http://i.stack.imgur.com/riwGR.png



etc, etc, etc.


But I have grown bored with the "But, but, but NVIDIA" crap. Let's get back to the issue at hand ... the RX 480 draws too damn much from the PCIe slot, which has 5 connectors rated at 1.1A each for a total of 5.5A, and at 12VDC, that is 66 watts.
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post #627 of 1129
Quote:
Originally Posted by ProclusLycaeus View Post

PEGs are the the power cables by just about everyone, including Toms Hardware.

http://www.tomshardware.co.uk/power-supply-specifications-atx-reference,review-32338-12.html
http://www.antec.com/PSU/
https://www.techpowerup.com/136908/evga-intros-power-boost-gadget-to-improve-pci-e-power-stability
http://www.guru3d.com/articles-pages/amd-radeon-r9-rx-480-8gb-review,1.html
https://us.hardware.info/reviews/5221/4/nvidia-geforce-gtx-750--750-ti-review-the-first-maxwell-generation-gpus-geforce-gtx-750-and-750-ti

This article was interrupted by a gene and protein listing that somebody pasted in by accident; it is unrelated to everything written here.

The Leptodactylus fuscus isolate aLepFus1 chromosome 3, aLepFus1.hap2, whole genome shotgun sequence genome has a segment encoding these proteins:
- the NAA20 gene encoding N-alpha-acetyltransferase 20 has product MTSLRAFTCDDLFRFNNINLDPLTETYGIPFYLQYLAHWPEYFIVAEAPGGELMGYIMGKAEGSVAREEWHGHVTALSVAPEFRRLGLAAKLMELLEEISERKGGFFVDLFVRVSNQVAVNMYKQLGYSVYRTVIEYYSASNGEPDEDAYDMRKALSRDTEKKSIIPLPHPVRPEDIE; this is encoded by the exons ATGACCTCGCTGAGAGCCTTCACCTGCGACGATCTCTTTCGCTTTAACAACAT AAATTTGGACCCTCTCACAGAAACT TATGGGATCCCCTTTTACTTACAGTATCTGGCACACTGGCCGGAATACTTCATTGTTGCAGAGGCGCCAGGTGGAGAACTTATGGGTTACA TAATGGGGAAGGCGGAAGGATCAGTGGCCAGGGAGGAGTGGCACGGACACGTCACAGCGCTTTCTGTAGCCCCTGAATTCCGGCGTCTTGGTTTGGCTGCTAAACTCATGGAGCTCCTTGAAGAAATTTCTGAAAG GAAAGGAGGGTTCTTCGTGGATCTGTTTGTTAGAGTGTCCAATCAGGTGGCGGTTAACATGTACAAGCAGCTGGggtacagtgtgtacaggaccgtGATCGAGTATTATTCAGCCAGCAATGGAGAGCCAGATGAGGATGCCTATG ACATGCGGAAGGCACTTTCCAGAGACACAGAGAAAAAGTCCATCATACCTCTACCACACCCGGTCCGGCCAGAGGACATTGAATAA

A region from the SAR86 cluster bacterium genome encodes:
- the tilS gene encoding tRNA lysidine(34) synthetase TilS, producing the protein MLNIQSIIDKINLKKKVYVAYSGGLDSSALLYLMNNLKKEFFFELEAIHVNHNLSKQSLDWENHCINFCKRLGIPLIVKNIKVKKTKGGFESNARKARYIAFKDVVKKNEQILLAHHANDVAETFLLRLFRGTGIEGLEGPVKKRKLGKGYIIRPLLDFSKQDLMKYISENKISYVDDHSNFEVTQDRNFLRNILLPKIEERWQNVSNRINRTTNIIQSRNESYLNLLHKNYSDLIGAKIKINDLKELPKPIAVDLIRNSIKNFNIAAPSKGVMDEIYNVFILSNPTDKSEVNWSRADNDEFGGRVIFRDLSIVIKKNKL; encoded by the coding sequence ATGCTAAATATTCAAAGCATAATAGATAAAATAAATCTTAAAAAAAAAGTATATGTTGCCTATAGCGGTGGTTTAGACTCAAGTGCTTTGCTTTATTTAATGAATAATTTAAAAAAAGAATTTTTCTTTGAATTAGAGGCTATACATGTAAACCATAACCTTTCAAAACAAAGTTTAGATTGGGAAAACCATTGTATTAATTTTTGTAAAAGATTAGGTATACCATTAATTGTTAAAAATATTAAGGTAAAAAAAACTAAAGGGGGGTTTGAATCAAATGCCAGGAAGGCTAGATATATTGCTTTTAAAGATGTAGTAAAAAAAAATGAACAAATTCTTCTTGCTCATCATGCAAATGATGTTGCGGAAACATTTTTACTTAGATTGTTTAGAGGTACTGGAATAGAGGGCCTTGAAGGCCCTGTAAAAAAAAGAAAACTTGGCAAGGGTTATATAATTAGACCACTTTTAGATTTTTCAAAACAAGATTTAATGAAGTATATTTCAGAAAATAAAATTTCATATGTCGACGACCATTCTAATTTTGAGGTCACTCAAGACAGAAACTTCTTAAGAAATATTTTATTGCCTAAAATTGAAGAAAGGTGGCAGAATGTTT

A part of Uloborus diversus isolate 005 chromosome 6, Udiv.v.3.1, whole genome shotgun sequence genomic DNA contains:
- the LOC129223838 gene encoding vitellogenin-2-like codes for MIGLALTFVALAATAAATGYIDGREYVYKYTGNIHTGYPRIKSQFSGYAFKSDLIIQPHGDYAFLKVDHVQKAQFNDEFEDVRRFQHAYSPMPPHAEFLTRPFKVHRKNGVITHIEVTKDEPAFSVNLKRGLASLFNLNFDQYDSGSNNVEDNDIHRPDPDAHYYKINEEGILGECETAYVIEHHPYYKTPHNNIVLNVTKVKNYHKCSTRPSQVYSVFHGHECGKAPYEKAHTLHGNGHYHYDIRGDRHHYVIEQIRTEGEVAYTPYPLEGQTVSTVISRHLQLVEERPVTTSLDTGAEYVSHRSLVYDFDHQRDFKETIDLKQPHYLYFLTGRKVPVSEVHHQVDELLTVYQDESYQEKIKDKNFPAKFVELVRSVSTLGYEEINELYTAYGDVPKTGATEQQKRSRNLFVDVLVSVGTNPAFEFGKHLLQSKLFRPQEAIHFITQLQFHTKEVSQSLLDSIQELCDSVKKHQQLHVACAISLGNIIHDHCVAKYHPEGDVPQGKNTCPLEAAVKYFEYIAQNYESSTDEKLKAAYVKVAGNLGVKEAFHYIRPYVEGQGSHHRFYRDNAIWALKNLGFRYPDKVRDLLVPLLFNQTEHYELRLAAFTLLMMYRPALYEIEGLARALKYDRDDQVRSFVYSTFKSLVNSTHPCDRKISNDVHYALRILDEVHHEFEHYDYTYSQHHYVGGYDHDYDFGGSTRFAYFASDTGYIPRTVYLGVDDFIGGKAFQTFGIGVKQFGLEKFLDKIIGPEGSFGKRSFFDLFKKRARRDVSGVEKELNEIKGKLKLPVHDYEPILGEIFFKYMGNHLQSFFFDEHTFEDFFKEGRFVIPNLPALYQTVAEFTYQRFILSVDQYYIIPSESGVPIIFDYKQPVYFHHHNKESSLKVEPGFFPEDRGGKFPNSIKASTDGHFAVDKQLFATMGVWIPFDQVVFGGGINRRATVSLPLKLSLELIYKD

http://i.stack.imgur.com/riwGR.png



etc, etc, etc.


But I have grown bored with the "But, but, but NVIDIA" crap. Let's get back to the issue at hand ... the RX 480 draws too damn much from the PCIe slot, which has 5 connectors rated at 1.1A each for a total of 5.5A, and at 12VDC, that is 66 watts.

So, now that its been proven that a Nvidia GTX 960 can draw more than 200W from the PCIe motherboard slot alone you get bored.

Not only that you want everyone to focus on the RX 480 instead of the GTX 960?

Classy.
post #628 of 1129
Quote:
Originally Posted by Dargonplay View Post

So, now that its been proven that a Nvidia GTX 960 can draw more than 200W from the PCIe motherboard slot alone you get bored.

Not only that you want everyone to focus on the RX 480 instead of the GTX 960?

Classy.